Washington: India is ready to buy about $10 billion (around Rs50,000 crore) of International Monetary Fund bonds, the Wall Street Journal said quoting planning commission deputy chairman Montek Singh Ahluwalia.
“If the IMF can issue the securities, it’s an easy way for us to make a contribution,” said Ahluwalia, who is in the US to attend the Spring Meetings of the IMF and the World Bank.
The IMF is finalising plans of its first bond offering and is lining up BRIC countries including Brazil, Russia, China and India as purchasers. The bond would be sold to the central bank, not to individual investors.
Ahluwalia told the Journal that buying bonds is a better alternative for India than making the IMF a loan as Japan has done. That’s because the Indian central bank could simply purchase the bonds and hold them in its reserves. That wouldn’t require separate Indian government approval.
“Separately, Ahluwalia said that he believes India could grow more rapidly than the 4.5 per cent the IMF forecasts for India this year and 5.6% for next year,” the WSJ said.
The report further quoted Ahluwalia as saying that Indian banks are relatively in good shape, though their lending is still constrained. The government, he added, stands ready to increase fiscal stimulus, although the amount depends on the outcome of the Lok Sabha elections.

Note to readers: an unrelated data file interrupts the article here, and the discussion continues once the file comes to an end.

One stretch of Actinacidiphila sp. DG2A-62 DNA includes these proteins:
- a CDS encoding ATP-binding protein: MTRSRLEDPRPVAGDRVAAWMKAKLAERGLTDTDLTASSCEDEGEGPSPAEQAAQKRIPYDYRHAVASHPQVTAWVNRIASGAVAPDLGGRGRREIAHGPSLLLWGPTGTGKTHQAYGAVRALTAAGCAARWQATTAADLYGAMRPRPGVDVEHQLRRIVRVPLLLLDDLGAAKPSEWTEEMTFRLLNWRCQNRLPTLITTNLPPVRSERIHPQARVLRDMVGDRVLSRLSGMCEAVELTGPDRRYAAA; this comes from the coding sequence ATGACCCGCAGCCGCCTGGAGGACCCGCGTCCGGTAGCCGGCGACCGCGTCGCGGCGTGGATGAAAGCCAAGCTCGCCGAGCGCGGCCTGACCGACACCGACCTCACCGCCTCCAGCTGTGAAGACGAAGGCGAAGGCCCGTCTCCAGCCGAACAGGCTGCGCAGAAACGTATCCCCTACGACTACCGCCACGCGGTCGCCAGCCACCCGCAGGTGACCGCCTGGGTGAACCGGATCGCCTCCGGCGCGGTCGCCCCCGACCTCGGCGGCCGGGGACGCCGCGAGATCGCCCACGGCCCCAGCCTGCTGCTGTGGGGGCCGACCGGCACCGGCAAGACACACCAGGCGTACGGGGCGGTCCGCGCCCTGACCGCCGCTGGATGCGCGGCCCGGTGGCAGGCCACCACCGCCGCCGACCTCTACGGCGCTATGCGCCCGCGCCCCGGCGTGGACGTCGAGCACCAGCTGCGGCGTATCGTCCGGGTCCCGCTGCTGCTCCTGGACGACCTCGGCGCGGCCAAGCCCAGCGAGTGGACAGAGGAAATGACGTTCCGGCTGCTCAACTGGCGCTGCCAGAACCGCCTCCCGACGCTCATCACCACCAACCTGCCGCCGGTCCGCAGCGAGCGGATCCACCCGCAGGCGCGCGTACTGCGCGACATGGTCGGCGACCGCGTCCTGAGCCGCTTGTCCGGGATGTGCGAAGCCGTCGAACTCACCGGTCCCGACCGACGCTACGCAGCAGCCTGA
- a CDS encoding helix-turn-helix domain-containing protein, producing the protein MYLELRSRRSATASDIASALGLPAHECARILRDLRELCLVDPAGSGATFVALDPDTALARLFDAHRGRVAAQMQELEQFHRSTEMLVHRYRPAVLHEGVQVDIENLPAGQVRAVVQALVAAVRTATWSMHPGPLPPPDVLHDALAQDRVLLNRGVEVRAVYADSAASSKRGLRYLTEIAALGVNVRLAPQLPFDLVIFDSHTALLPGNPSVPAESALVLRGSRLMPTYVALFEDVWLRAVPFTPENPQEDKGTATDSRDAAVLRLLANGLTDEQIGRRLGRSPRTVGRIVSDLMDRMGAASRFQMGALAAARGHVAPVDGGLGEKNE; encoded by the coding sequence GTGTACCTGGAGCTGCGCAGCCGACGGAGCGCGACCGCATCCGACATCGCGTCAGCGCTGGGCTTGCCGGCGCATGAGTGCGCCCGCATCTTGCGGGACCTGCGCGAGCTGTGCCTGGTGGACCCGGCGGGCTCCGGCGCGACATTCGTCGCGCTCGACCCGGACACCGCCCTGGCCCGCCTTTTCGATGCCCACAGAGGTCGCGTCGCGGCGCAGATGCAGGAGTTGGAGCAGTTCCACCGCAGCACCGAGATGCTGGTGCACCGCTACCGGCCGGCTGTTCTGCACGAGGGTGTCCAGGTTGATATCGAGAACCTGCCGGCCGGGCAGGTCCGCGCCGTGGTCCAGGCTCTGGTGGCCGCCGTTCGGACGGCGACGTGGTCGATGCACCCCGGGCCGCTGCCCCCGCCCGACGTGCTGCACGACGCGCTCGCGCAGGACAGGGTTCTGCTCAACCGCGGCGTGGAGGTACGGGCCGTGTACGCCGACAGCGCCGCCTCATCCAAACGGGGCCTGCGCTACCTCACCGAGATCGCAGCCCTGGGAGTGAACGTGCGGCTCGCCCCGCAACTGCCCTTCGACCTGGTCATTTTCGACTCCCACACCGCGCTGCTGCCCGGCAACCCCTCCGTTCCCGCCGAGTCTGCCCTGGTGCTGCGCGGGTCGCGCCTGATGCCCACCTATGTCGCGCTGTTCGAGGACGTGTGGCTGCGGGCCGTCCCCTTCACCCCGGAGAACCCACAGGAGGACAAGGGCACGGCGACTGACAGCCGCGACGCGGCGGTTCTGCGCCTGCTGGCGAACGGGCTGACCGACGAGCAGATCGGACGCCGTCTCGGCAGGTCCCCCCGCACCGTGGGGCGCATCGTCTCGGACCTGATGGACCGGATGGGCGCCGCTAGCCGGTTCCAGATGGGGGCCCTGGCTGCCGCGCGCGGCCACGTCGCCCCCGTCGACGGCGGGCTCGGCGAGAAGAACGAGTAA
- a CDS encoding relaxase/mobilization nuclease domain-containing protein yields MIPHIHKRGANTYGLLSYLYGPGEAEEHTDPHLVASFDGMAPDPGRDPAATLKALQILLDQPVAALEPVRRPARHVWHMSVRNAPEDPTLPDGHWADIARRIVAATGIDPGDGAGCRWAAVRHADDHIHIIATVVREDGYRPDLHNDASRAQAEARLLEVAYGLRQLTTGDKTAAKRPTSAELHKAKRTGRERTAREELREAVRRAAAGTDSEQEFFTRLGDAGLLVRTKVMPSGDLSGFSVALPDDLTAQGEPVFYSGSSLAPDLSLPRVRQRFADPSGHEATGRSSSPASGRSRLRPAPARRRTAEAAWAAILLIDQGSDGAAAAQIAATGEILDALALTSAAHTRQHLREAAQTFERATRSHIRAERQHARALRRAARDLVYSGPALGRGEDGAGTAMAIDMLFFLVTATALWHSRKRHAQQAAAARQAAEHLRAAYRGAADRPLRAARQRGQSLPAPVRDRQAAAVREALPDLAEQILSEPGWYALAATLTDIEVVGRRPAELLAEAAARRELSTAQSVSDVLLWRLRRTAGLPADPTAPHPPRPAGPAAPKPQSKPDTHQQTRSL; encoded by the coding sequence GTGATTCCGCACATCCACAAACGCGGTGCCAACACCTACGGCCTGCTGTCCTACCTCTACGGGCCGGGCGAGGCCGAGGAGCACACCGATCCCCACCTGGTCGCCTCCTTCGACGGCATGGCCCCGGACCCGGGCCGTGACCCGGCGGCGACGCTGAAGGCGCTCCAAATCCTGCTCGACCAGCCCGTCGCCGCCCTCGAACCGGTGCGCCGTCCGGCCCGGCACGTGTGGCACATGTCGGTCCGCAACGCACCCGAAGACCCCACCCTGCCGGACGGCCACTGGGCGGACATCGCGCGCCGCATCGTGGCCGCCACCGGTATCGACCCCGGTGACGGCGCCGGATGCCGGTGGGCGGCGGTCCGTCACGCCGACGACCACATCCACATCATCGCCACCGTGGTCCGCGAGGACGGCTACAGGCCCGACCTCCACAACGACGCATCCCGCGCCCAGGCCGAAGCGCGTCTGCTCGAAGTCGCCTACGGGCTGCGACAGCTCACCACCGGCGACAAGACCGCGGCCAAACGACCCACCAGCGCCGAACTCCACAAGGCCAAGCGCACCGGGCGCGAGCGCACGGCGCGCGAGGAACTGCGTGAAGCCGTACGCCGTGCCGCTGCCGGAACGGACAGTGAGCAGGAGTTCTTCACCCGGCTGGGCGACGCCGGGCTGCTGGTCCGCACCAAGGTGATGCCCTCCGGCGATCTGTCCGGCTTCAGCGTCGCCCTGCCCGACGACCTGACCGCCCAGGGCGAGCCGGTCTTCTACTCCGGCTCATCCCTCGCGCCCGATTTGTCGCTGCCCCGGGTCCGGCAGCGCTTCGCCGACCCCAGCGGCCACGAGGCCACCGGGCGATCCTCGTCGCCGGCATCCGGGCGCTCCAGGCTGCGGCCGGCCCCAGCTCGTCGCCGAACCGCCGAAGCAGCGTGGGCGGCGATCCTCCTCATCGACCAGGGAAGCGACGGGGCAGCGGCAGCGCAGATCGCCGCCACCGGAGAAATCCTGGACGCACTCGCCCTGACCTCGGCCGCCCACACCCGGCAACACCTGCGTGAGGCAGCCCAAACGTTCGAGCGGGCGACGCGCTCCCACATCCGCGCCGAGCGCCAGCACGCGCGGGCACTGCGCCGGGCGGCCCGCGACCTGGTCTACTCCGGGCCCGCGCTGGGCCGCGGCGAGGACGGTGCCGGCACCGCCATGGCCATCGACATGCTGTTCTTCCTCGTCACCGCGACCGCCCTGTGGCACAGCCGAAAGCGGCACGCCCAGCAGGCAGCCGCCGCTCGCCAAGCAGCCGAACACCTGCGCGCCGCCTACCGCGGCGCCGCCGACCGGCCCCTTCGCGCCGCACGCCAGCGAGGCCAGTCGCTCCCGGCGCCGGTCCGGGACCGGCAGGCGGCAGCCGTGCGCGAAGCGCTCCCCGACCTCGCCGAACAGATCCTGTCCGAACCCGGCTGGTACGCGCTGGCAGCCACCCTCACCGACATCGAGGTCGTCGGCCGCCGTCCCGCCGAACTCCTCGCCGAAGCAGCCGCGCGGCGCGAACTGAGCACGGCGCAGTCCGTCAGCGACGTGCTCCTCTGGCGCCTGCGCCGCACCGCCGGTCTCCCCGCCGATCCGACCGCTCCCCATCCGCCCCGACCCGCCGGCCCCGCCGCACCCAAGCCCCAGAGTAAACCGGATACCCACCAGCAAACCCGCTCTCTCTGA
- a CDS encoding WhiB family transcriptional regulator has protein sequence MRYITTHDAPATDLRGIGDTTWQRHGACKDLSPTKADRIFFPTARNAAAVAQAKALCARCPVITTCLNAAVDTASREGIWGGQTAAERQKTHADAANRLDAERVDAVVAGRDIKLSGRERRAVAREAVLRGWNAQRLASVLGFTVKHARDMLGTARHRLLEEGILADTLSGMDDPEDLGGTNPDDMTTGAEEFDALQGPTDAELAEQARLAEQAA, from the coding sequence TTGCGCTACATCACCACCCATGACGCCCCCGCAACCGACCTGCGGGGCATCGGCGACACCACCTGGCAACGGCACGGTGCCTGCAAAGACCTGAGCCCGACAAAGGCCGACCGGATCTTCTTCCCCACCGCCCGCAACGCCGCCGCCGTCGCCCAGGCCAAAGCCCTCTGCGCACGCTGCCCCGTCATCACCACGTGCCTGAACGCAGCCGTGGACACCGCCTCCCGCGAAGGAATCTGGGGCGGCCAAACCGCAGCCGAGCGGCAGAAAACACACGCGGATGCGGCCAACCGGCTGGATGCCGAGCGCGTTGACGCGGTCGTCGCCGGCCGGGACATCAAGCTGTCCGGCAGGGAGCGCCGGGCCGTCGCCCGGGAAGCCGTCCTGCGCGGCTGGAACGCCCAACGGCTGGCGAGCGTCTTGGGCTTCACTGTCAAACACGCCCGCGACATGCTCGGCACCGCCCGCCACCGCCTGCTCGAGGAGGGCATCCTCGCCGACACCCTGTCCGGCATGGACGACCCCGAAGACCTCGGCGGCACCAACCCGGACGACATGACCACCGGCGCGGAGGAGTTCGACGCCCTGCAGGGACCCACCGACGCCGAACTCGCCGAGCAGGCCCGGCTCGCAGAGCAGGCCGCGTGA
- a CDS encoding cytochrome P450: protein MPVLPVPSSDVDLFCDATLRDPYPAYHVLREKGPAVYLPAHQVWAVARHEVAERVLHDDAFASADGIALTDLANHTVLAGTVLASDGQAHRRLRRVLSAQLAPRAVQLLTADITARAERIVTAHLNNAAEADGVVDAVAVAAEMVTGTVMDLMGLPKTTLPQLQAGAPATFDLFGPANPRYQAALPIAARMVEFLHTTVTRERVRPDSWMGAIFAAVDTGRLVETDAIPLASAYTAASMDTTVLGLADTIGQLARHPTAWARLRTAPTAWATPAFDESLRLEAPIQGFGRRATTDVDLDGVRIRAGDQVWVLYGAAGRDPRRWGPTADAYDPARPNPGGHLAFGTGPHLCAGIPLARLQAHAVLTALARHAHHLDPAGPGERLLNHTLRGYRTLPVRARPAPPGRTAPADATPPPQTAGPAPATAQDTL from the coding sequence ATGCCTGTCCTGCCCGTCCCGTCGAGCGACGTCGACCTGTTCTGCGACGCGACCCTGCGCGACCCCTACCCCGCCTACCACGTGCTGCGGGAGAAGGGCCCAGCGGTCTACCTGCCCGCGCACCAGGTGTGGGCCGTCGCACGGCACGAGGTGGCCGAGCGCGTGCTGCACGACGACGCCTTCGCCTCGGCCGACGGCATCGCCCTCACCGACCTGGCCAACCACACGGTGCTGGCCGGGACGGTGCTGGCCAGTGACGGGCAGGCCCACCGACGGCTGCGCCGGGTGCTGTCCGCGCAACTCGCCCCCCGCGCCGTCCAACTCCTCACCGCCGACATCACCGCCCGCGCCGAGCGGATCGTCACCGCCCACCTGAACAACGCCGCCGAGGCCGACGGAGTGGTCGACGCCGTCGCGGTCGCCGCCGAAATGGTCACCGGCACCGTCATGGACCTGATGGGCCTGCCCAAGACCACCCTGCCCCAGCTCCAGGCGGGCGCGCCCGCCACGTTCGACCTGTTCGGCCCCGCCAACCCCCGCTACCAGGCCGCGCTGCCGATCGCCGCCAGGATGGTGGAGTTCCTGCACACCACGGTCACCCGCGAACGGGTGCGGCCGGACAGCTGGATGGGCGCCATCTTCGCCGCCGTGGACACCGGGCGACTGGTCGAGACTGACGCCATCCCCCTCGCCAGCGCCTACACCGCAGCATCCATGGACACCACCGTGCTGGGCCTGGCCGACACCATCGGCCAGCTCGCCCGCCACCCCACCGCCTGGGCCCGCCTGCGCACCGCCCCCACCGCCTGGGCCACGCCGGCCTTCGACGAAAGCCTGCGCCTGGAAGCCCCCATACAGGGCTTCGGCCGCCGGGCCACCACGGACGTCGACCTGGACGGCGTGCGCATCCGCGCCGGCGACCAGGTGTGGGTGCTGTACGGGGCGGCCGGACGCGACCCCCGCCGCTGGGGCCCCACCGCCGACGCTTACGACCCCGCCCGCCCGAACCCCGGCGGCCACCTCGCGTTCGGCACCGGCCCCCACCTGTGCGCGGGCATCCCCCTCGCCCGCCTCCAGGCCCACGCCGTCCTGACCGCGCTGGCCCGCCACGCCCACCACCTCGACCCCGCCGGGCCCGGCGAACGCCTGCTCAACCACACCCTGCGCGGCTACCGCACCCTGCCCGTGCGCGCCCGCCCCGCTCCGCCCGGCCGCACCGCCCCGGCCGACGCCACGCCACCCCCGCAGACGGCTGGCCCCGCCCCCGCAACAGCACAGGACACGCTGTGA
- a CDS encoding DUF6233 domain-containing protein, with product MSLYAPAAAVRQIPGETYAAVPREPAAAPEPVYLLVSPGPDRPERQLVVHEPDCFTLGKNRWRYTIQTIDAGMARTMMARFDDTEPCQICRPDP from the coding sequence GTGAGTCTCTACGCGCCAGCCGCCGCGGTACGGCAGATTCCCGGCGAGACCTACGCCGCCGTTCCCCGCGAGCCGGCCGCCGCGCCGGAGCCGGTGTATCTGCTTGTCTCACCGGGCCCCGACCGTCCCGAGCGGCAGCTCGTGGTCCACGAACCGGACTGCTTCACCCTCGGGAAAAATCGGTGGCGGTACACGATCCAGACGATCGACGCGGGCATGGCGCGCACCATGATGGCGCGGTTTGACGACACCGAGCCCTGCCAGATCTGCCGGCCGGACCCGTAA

”We are both capable and interested in doing more stimulus,“ Ahluwalia said.
Brazil and Russia haven’t said how much they are likely to spend on the bonds. British Prime Minister Gordon Brown said at the G-20 summit earlier this month that China would chip in $40 billion. But there is debate within China about whether that would be too large a purchase.
Reserve Bank of India Governor Duvvuri Subbarao has said that emerging countries should “get a bigger share in the management of the IMF reflecting their growing strength in the economy.”
Efforts to triple the IMF’s resources to $750 billion are coalescing and the BRIC countries have joined in seeking to contribute through a bond offer to help the IMF as a temporary measure as they push for a stronger voice at the institution.